on 31 Aug 2015 at 5:00 pmOne of the real benefits to me personally from spending time reading this blog, the SBM blog, and following SGU–plus a lot of independent reading–is to realize the limits of a headline reading: “A new study has found…”. I’ve been skeptically oriented my whole life, family and friends might call it a personality defect, but to have a clearer picture regarding the nuts and bolts of scientific research has been a boon for me.

Thanks to all of you folks who blog here for helping me become better educated.

on 31 Aug 2015 at 7:03 pmWell, I was happy that the “free will” study wasn’t replicated.

on 31 Aug 2015 at 7:13 pmjt512 wrote:

“Such a sweeping generalization cannot be justified. Experimental results with p-values between .01 and .05 often provide little-to-no evidence that the null hypothesis is false, and, in fact, often support the null hypothesis over the alternative. Such results are at best useless, and at worst misleading, for justifying follow-up studies on a hypothesis.”

I’m not certain I agree. By definition, a p-value of .05 indicates that there’s a 5% chance we are wrong about the alternative hypothesis. An independent study would give us a composite probability closer to the truth. I’m in agreement with Toots.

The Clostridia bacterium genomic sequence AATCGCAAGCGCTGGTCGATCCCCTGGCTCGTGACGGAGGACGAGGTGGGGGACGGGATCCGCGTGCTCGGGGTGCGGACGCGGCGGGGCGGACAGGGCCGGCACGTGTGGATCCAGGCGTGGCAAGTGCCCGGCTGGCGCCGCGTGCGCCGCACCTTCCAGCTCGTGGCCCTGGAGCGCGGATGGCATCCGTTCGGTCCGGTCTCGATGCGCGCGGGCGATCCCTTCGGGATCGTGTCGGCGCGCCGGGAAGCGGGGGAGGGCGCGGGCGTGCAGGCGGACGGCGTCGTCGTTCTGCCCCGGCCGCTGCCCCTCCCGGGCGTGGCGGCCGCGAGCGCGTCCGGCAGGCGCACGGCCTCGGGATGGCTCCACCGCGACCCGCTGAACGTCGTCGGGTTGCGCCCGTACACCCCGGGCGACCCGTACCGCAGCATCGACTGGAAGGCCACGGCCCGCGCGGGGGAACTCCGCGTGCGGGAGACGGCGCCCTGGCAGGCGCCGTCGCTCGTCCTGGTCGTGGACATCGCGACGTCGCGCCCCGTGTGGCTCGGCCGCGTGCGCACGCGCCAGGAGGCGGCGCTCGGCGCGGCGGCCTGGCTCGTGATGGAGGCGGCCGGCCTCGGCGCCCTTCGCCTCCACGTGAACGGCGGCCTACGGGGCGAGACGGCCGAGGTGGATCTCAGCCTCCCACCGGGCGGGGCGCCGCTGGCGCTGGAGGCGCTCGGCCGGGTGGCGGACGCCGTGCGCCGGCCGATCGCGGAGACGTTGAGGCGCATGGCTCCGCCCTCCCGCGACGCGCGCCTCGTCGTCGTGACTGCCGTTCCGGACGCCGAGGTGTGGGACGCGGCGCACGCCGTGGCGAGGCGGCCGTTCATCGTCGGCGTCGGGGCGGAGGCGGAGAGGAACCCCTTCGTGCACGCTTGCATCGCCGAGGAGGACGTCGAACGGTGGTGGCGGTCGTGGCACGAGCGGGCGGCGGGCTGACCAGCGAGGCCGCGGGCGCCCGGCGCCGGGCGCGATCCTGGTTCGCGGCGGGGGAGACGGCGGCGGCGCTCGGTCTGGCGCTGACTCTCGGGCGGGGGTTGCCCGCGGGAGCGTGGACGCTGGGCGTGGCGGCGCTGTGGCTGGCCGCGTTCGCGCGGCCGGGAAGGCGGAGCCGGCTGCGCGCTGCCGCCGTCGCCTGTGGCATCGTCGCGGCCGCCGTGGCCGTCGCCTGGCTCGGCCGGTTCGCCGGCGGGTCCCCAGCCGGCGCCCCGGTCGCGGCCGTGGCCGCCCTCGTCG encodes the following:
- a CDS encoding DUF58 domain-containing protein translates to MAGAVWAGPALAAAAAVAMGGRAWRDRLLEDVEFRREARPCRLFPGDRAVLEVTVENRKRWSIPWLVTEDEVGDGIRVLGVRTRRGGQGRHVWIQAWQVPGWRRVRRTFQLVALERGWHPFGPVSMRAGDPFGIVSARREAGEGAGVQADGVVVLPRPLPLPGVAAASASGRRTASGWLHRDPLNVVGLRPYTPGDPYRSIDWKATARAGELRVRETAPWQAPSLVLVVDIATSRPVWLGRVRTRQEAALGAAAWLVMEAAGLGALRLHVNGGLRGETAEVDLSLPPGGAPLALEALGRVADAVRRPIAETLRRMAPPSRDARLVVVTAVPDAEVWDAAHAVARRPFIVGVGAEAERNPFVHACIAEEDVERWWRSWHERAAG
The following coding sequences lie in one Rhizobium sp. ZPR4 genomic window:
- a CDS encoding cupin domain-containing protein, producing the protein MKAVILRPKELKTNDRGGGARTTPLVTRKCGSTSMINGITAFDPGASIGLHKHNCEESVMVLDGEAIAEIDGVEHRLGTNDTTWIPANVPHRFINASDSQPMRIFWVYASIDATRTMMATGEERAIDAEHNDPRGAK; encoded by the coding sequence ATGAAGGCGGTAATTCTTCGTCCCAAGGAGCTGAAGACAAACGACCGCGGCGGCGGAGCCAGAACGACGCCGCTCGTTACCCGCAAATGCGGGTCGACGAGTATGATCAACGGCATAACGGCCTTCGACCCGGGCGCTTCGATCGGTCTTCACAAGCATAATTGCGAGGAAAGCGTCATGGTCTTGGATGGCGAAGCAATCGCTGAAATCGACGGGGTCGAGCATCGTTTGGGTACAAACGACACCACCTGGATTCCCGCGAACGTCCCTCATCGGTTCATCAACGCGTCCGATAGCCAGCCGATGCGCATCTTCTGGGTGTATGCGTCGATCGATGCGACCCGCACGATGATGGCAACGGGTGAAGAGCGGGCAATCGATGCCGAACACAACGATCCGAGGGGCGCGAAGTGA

on 31 Aug 2015 at 8:45 pmrdgroves wrote:

You’ve stated the common misconception about p-values that Steve mentioned. Specifically, you are misinterpreting the p-value as the (posterior) probability that the alternative hypothesis is false (or, equivalently, that the null is true). What the p-value actually is, is the probability,

assuming that the null hypothesis is true,of observing a result at least as extreme as the result actually obtained. In other words, it is the probability of observing the data (or more extreme data), given the null hypothesis; not the probability of the null hypothesis, given the data.The probability that the null hypothesis is true, given that the p-value is .05, depends on the prior probability of the null hypothesis. Berger and Sellke (1987) pdf (see Table 6) showed that if the prior probability of the null hypothesis is 0.5 and the p-value is 0.05, then the (posterior) probability that the null hypothesis must be at least 0.29. And it is often considerably greater than 0.5. Berger has an informative applet at his web site that computes by simulation the posterior probabilities of the null and alternative hypotheses given a prior probability, range of p-values, and other settings. (To simulate a precise p-value (eg, .05), use a small range, (eg, .049–.050)).

on 01 Sep 2015 at 12:13 amThanks jt512. I need to study this one more. School never ends!

on 01 Sep 2015 at 12:31 amJt512 said

“In other words, it is the probability of observing the data (or more extreme data), given the null hypothesis; not the probability of the null hypothesis, given the data.”